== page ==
In article <8t8ke2$rve$1 at nnrp1.deja.com>,
mentifex at scn.org wrote:
> In article <8t73rm$jin$1 at nnrp1.deja.com>,
>simonh_hibbs at my-deja.com wrote:
> > I've been thinking about how we might construct an artificial
> > inteligence, and the architecture of a mind in general, and
> > the following question occured to me.
> Now that people are actively coding artificial minds based on
> neuroscientific principles, the dull imaginations of the SF
> writers are losing out to the Grand Challenge project of AI.
>http://www.geocities.com/mentifex/js-mind.html -- AI emerges.
>> > Does Inteligence require conciousness?
>http://www.geocities.com/mentifex/conscius.html is a PD AI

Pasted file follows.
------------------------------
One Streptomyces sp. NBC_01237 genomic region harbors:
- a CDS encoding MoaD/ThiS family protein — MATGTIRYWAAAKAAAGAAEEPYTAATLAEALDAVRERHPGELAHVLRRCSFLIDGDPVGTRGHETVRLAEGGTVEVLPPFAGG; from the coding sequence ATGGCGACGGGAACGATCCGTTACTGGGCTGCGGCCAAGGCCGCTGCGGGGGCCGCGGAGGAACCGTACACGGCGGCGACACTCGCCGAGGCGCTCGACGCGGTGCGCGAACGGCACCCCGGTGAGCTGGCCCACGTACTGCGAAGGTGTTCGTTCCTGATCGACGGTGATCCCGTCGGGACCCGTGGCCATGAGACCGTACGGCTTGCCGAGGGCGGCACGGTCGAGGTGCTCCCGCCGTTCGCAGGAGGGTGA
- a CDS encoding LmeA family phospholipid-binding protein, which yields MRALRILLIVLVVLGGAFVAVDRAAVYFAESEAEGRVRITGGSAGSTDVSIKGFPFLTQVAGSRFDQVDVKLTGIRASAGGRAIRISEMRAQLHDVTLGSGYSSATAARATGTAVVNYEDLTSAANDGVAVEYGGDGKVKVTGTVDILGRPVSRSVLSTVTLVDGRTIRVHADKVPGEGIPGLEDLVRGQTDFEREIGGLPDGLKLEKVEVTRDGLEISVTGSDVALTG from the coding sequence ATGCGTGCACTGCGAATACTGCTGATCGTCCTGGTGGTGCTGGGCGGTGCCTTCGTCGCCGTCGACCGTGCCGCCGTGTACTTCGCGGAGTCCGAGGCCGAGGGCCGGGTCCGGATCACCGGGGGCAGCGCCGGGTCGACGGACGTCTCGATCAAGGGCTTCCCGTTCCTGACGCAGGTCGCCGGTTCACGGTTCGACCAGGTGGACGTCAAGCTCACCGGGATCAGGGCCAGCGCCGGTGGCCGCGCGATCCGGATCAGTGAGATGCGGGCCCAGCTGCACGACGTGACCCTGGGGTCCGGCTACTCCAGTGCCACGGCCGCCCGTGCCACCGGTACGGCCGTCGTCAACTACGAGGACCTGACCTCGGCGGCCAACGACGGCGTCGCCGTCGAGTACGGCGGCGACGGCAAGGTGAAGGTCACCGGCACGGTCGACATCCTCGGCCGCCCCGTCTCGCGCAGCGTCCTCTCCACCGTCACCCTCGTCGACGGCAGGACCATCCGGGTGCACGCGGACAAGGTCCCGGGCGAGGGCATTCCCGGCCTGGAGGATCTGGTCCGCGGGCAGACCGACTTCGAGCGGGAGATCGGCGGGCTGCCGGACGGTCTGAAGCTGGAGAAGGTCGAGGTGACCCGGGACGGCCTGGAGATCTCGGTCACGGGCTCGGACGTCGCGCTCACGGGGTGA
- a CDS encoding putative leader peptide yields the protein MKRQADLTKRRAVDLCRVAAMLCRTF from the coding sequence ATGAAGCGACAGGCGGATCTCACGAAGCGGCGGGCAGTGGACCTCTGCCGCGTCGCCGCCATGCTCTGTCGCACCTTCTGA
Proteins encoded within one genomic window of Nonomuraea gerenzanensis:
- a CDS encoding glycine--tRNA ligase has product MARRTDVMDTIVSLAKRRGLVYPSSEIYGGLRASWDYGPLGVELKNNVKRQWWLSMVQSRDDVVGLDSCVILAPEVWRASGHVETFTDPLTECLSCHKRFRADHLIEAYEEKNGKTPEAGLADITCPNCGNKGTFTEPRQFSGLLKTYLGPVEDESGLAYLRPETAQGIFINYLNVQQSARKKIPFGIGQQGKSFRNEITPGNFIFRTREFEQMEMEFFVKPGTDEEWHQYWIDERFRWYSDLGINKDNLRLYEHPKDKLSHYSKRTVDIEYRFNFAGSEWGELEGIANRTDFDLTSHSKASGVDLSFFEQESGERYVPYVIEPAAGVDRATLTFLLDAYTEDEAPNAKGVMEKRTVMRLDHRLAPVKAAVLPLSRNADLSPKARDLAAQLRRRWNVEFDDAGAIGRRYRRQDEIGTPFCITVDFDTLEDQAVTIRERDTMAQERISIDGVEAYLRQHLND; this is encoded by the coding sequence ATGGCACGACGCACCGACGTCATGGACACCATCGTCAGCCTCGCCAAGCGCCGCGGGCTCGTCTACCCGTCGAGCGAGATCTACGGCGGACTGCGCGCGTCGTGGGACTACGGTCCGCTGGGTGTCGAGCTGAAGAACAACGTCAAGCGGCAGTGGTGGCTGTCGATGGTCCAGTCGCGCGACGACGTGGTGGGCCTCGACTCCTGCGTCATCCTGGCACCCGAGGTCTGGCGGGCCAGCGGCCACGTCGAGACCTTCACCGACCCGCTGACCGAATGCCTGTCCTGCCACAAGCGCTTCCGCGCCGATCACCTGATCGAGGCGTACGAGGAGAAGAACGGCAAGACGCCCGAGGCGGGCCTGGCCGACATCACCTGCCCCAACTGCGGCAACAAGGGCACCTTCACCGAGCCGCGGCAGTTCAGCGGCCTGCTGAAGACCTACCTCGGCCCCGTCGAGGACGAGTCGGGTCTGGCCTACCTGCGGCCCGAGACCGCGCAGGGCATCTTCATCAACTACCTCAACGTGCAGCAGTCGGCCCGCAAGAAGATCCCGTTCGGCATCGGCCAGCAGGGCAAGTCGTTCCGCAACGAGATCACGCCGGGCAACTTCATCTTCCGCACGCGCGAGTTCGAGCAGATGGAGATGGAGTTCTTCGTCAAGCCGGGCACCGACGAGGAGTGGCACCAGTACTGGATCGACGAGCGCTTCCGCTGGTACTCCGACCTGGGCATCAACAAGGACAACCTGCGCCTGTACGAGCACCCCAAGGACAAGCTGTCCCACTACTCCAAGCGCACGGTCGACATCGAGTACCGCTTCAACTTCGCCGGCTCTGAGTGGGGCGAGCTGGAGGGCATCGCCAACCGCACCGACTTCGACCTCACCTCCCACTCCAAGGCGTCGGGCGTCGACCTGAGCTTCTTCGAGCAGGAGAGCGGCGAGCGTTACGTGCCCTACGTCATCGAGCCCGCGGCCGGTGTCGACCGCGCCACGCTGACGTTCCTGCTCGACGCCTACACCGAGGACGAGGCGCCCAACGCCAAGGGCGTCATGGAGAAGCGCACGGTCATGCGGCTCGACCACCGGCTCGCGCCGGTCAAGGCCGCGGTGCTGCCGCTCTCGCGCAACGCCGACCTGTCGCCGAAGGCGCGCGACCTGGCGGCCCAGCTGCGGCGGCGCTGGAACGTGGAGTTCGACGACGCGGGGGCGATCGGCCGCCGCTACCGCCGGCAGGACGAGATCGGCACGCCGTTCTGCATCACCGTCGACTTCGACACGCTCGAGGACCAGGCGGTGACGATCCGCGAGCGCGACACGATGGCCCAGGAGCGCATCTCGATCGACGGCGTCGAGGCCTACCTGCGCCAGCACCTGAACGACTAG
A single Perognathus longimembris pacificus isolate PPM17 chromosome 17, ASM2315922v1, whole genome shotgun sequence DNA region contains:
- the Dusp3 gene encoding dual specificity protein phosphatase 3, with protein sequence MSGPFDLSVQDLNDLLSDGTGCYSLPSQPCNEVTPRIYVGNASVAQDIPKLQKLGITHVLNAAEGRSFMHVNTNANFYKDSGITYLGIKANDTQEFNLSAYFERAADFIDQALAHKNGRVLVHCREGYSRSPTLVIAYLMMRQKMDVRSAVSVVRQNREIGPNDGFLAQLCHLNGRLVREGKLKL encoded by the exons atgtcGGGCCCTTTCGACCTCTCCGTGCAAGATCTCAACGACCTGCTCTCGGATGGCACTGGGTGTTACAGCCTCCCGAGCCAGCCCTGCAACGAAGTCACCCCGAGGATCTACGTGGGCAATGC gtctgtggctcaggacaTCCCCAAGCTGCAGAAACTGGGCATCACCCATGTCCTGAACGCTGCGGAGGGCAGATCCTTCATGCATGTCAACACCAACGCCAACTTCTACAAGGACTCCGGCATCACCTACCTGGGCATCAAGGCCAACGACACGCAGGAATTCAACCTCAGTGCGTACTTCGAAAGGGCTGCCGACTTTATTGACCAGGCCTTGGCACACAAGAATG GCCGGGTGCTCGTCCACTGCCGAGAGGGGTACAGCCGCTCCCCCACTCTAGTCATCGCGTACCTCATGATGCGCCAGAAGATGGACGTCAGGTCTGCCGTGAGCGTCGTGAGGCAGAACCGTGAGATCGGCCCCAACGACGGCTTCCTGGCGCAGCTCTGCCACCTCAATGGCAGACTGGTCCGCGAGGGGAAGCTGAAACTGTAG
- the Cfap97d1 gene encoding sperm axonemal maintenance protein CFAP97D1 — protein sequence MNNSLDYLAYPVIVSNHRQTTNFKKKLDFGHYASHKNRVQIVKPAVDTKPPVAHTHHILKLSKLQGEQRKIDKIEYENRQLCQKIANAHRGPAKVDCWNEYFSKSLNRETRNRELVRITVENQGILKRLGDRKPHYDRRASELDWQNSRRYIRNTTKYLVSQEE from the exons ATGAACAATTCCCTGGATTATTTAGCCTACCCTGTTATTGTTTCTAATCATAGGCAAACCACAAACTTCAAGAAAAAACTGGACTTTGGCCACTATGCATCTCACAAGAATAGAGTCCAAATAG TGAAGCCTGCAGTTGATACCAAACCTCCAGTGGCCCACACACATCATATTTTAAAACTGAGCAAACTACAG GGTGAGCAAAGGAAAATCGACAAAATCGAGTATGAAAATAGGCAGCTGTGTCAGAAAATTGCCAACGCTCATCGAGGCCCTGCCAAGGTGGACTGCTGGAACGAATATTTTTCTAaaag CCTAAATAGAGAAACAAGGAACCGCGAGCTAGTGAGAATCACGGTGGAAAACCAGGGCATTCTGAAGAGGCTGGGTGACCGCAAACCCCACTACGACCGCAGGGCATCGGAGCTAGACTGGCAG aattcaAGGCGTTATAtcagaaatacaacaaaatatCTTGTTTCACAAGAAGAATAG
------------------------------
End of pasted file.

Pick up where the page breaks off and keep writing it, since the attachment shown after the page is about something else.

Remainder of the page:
> treatment of consciousness as an emergent epiphenomenon.
I had a look through the web site. There were a lot of
words there, but I'm afraid I couldn't make sense of much
of it. It was all ver stream-of-conciousness (funily enough).
> IMHO inteligence does not so much *require* consciousness
> as inescapably give rise to, or *cause* consciousness as
> a natural by-product of knowledge about self and the world:
> "Cogito ergo sum" -- the immortal words of Renatius Cartesius.
>> > Is it necessery that an artificial inteligence must be
> > self aware, or rather have an experience of being which
> > is not a result of mere sensory evidence of it's existence?
> > Any thoughts?
> It is hard to imagine any other self-awareness than the
> sensory one. One wonders what alternative you may suggest.
> Even the internal consciousness of a dream is sensory.
I'm talkign about awareness of one's own mental processes
in action. I don't see how equating memory retrieval with
sensory stimulation is usefull, especialy in architectures
in which the mechanism of memory storage may be the same as
the mechanism for reasoning.
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